New psychological studies explain how your smart phone is impacting your memory and thought process whether or not its even in the room.
Do you feel a moment of panic when you realize that you don’t know where your smartphone is? Psychologists have a word for the modern phobia of losing your phone: it’s called nomophobia.
The word is formed from combining ‘no,’ ‘mobile’ and ‘phobia.’ It’s closely related to another modern nightmare: FOBO – or the Fear Of Being Offline.
Why are we suddenly so afraid of being disconnected? Because we have outsourced our memories and even thinking to our devices. For a report called Understanding Nomophobia, scientists surveyed 300 students about their personalities, memories, and attachments to their phones.
Their results showed that the words related to memory and self were used interchangeably between the person and their device.
How much memory I have.
Share that with me.
Send it to me.
I have that.
This was particularly true in those participants with higher symptoms of nomophobia. (Physical symptoms included wrist and neck pain from frequent smartphone use.)
With our pictures, our favourite websites bookmarked, our contacts, and our media stored in one place, the smartphone has become a digital model of our personality. Its absence causes sensations of panic.
On the flip side: science has also shown how its presence makes you dumber.
A recent study was conducted at the University of Texas that measured the brain power of over 700 smartphone users to see how well they could perform on a a variety of tests and tasks to evaluate their cognitive abilities. At random, participants were asked to either keep their smartphones in their pockets, on the desk, or in a different room.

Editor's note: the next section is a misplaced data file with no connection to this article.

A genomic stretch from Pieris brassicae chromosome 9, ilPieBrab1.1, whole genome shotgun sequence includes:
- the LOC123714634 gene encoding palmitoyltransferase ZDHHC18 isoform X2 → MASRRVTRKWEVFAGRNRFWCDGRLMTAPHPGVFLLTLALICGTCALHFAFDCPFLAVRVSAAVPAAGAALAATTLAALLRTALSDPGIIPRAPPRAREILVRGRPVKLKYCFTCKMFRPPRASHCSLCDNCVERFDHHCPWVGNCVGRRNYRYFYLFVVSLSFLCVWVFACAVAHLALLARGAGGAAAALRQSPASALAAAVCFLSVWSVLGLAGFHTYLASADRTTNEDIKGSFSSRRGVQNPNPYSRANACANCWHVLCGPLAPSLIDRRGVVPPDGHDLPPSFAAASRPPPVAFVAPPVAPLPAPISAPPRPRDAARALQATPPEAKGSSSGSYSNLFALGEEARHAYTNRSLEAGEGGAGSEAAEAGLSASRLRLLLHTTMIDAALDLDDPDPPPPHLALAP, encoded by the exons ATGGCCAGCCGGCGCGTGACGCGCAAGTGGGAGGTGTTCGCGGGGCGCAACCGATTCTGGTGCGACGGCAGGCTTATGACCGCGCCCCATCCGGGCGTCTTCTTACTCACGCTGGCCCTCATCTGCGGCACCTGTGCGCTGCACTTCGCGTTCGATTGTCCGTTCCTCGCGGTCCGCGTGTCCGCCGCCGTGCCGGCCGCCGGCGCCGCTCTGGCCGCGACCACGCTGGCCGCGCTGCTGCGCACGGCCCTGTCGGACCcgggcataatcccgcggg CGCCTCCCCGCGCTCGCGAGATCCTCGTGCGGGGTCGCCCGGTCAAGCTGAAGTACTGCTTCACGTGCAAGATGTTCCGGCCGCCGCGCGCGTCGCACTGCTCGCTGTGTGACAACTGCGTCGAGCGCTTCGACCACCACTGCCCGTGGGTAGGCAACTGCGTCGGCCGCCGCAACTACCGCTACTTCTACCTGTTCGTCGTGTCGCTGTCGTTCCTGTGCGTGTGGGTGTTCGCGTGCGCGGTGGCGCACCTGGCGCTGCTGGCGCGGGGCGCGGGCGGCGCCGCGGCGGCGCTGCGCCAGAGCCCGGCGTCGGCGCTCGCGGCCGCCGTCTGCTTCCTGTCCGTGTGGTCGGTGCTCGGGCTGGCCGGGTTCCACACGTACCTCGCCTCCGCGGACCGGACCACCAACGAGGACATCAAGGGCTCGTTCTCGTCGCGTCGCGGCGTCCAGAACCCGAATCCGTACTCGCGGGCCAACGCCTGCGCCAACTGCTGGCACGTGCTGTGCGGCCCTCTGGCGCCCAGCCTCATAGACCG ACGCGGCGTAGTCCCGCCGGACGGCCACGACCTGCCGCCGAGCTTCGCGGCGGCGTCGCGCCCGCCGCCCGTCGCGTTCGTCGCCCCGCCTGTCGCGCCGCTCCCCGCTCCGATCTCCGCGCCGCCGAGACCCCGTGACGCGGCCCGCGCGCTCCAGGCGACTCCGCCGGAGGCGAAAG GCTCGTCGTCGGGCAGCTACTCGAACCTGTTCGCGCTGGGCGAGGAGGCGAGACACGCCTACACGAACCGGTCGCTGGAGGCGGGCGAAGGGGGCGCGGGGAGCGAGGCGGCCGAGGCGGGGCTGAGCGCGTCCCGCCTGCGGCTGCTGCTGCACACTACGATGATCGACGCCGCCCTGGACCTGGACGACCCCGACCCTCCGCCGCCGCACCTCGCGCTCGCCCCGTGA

The results showed that the participants who put their phones in a different room, outperformed those who kept their smartphones in their pocket, and people who had their smartphone in their pockets outperformed those who had their smartphone on top of a desk.
The researchers concluded that the mere presence of the smartphone was enough to diminish cognitive ability – and the closer it is, the worse it gets. Basically, while we have the capacity to do math in our heads, spell correctly, and remember facts – we don’t have to perform these mental tasks if we are holding a handheld computer. If your phone is right there, your brain slacks off. When the device is physically out of the room, the brain starts to work harder.
But this also induces feelings of panic. Nomophobia. We can’t immediately look up information. We have to remember and reason for ourselves. Fear Of Being Offline.
Because we can record every moment and event on camera and video, we don’t need to remember them. It’s stored in our memory for later. Well, not our memory, exactly, but our smartphone’s. The two have become interchangeable. Does that mean that we were actually there in the moment? Did we experience the occasion, or did our phone?
We’ve outsourced our memory and much of our thinking to smartphones. Their very presence makes us dumber, but their absence makes us panic. Science confirms it. Our intelligence is now artificial.